"3. Every character should want something, even if it is only a glass of water."

3. Every character should want something, even if it is only a glass of twater.

Better?

Anonymous said...

3. Every character should want something, even if it is only a glass of water.

Anon 9:42 said:

"I suppose that this claim can be taken as recommending charitable interpretations of opposing views: every view has something to be said for it."

I would take this to mean, don't use straw men, but for similar reasons. Every view you consider should have a reasonable job to do--not just to be knocked down.

Anonymous said...

I noticed that the phylo job wiki is down (not the PhilosophyPositions wiki, however).

Great. Here we go again...

Stephen Heleker said...

'3. Every character should want something, even if it is only a glass of water.'

Perhaps every view you put forward should have some important implications, even if no one but a philosopher will care about them.

Although I do appreciate the twater, ha.

Anonymous said...

Can we stop having boring posts and get some gossip up in here PPPULLEEEZ!!!

Elizabeth said...

Re: #3 -- like Stephen Heleker, I think the analogous rule is that there must be something important at stake in the dispute. Just as each character must have something at stake in the story.

Polacrilex said...

This is completely off-topic, but perhaps you would be willing to post this as a separate thread. I am curious about others' points of views with regard to the following situation:

This year I have been teaching as a VAP at a university with various graduate programs (no philosophy, however), and while here I decided to enroll in an applied ethics course in another department in order to expand my knowledge-base of the subject. I will here refer to it as the Ethics of $. Mind you, this is a graduate level class in a non-philosophy dept.
Here is my problem: the course has been, quite simply, a complete waste of time. Not only that, but the professor teaching it is what one could refer to as an 'applied ethics charlatan.' She has no business teaching such a class. The entire history of ethical theory was boiled down to a handout the first day of class. That was it! Ethical theories were never again mentioned! No deontological arguments. No consequentialism. No utilitarianism. Not even naive hedonism. The rest of the semester has been devoted to discussing "issues" in the Ethics of $, which all end in the statement: "Well, your ethics are just your personal philosophy." Seriously. When she assigns case studies, she wants to know how the students "feel" about the issues. That's it. No arguments.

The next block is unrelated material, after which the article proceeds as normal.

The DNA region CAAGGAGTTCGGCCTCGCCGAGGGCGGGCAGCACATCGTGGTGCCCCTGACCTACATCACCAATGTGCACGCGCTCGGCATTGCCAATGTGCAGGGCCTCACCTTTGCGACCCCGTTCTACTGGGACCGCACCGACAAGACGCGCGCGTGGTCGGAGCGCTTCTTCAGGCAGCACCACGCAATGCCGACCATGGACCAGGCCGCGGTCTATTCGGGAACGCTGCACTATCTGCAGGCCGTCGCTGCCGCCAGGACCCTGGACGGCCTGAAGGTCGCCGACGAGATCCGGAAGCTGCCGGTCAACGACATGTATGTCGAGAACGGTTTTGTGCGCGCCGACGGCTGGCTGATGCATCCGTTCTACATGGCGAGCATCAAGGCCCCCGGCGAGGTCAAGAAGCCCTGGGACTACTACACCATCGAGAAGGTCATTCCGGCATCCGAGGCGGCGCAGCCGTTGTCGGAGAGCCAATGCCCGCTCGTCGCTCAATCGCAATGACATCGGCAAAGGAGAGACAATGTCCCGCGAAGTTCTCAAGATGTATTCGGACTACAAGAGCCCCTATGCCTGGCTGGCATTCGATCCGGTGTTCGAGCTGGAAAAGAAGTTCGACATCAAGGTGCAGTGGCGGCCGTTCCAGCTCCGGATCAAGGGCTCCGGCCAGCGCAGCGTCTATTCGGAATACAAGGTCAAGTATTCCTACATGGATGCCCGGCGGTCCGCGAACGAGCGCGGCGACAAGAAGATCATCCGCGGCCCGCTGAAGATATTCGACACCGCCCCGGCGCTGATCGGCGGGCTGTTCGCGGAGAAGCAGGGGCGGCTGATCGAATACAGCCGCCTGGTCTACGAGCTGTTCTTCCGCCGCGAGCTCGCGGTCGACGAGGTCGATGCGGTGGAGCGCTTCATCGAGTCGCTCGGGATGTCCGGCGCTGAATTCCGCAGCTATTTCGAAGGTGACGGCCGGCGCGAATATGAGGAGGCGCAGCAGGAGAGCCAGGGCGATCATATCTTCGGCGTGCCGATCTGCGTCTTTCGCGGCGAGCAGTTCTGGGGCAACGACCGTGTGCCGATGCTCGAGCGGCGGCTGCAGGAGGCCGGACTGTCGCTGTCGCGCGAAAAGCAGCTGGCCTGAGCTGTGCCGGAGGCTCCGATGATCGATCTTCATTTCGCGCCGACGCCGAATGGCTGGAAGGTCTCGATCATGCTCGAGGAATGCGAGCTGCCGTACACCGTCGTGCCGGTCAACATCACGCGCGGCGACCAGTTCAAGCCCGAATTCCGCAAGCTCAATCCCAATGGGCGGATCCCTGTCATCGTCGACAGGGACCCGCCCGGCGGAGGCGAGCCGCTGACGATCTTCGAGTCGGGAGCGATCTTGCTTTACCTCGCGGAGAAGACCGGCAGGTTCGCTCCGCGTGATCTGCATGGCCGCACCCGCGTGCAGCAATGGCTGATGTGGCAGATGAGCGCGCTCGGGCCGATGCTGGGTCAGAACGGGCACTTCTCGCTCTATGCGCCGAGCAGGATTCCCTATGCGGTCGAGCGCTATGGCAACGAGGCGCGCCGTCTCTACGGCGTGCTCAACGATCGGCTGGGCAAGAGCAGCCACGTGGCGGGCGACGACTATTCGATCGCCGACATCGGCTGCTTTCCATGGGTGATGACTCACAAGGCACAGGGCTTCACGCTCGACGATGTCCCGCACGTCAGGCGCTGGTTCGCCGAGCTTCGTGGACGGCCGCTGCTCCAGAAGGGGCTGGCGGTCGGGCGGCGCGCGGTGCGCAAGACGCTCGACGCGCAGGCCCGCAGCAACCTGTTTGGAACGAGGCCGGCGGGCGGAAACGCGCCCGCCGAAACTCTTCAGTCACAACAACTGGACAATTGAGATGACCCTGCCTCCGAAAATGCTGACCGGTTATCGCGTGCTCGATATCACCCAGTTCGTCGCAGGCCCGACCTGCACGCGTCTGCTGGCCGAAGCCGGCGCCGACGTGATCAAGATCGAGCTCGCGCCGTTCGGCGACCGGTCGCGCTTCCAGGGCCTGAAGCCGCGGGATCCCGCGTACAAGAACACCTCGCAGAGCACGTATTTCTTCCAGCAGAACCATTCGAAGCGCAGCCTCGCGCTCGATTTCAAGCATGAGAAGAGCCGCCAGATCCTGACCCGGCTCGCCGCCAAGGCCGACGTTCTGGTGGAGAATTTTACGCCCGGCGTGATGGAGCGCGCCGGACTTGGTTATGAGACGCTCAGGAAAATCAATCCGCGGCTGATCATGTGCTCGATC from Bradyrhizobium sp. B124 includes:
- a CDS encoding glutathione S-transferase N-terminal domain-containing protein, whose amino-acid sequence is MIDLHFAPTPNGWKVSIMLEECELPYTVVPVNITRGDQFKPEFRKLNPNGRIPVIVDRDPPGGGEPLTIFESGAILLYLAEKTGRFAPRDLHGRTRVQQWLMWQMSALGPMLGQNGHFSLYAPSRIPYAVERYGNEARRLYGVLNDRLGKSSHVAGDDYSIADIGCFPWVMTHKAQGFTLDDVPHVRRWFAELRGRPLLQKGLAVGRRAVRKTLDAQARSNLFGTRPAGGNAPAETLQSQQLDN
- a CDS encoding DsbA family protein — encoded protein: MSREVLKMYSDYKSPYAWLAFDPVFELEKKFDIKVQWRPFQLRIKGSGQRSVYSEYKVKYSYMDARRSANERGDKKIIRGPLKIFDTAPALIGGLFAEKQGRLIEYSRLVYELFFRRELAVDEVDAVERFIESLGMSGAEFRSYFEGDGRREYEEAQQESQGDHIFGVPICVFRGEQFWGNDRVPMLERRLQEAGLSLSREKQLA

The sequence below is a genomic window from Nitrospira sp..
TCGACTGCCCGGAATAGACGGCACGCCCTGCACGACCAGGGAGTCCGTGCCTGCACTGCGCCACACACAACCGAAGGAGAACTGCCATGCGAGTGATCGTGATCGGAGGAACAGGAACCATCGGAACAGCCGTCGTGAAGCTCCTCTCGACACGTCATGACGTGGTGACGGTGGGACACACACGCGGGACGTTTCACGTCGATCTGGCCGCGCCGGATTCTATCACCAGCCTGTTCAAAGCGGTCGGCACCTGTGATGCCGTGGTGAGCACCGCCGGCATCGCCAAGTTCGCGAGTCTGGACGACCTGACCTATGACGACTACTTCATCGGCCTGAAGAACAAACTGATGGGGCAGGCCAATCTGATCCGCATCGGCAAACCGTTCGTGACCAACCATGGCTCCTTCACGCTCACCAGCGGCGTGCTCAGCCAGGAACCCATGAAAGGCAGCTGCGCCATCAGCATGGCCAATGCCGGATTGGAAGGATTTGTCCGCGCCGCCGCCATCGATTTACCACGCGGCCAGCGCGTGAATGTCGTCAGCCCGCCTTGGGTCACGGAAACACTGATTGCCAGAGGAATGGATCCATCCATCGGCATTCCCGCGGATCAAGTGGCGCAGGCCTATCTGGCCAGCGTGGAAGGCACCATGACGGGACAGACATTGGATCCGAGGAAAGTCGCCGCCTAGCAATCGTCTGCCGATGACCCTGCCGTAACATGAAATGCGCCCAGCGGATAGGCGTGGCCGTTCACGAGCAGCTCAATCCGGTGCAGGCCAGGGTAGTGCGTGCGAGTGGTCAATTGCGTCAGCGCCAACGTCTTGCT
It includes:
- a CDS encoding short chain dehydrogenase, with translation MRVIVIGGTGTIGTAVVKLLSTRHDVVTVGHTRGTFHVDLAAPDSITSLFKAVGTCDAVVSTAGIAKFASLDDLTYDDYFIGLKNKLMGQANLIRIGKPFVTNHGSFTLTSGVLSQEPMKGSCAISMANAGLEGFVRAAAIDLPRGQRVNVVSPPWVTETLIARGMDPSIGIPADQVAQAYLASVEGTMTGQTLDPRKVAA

Trust me, this PhD (I will not mention what subject) is a piece of work. She makes statements like, "It's not that I hate homosexuals. I just don't believe in homosexuality," and "I don't force my beliefs on anyone, but I do think non-believers are going to hell" [this is a state university, btw].

I must mention that I do have a background in other areas of applied ethics, but nothing in the Ethics of $. The entire semester I have kept quiet about this issue, but now I believe something must be done about this sham of a class (that is required of all of this department's graduate students).

Any suggestions on what to do in this situation (aside from the obvious; trust me, her department is getting a multi-paged, pre-typed evaluation)?

[Plus, this gives you all something else to think about for a second between checking the job wiki.]